by Ian Pisarcik, Legal Publications Attorney Editor
The writer David Foster Wallace was so fond of words that he used to lie awake for hours reading the dictionary and circling the ones he liked best: Maugre, Tarantism, Ruck, Sciolism, Primipara. He is a man who once wrote “I do things like get in a taxi and say, ‘The library, and step on it.’” His desire to use uncommon words was matched by his desire to know the meaning of those uncommon words. Many lawyers, it seems at times, share only the first desire. Nowhere is this more evident than in the enduring use of the word shall.
Lawyers rely heavily on the word shall, and while the most common interpretation of the word is that it denotes a mandatory action (i.e., must), lawyers do not consistently use it this way. As lawyer and lexicographer Bryan Garner points out, “that’s why courts in virtually every English-speaking jurisdiction have held—by necessity—that shall means may in some contexts, and vice-versa.” Let’s look at some examples, shall we?
- “No person shall operate a motorboat at a speed greater than is reasonable.” If shall means must, then this sentence is telling us that no person must operate a motorboat at a speed greater than reasonable. In other words, you’re not required to operate a motorboat at a speed greater than is reasonable, but if you want to, knock yourself out. This is clearly not the intended meaning. What the author is trying to say is: “No person may operate a motorboat at a speed greater than is reasonable.” In other words, you are not allowed to do this.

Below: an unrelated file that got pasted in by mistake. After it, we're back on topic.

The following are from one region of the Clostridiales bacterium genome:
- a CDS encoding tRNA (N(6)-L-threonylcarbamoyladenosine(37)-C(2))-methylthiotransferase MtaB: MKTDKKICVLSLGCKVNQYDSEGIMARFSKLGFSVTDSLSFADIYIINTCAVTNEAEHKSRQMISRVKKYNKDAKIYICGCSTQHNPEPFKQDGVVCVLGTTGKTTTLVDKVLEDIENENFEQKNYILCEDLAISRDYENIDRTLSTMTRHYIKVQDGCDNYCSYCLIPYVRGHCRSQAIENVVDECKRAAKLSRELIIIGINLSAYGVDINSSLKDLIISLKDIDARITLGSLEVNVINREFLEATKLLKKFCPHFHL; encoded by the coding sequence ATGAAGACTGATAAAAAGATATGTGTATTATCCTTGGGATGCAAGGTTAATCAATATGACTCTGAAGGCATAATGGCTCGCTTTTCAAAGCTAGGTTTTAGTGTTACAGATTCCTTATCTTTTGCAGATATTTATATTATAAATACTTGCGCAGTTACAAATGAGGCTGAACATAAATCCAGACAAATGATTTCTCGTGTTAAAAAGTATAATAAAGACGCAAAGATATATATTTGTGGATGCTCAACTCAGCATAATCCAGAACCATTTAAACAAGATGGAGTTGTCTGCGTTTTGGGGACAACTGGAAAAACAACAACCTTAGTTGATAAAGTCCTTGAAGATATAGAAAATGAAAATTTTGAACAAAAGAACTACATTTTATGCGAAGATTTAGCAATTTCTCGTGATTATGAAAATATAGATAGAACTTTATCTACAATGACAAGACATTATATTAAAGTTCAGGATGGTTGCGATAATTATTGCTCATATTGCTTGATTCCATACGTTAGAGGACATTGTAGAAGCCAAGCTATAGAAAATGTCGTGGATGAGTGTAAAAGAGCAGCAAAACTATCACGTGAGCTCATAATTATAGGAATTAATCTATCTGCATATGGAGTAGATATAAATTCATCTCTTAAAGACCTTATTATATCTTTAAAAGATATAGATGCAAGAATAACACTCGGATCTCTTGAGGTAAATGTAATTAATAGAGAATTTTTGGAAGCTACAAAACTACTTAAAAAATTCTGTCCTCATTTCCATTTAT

- “The sender shall have fully complied with the requirement to send notice, when the sender obtains electronic confirmation that the transmission has been received.” Is shall denoting a mandatory action here? Of course not. The sentence is simply defining when the sender has fully complied: “The sender has complied . . . when the sender obtains electronic confirmation. . .”
- “The agreement shall be terminated.” A duty must be imposed on a capable actor. An agreement is not a capable actor. What this sentence is intended to mean is that the agreement is terminated (presumably by someone or some action, but that’s a post for another day).
The word shall is rarely used consistently throughout a legal document. And the result is that, as Garner puts it, “the word breeds litigation.” According to Garner, the multivolume Words and Phrases, published by Thomson Reuters, contains 107 pages of small-type cases interpreting the word shall. Garner hoped to cut down on some of this litigation when he revised the civil, appellate, and criminal federal rules, and dropped the word shall completely. The editors at the Oregon State Bar have chosen to do the same. We shall banish the word from our vocabulary, and don’t get us started on witnesseth . . .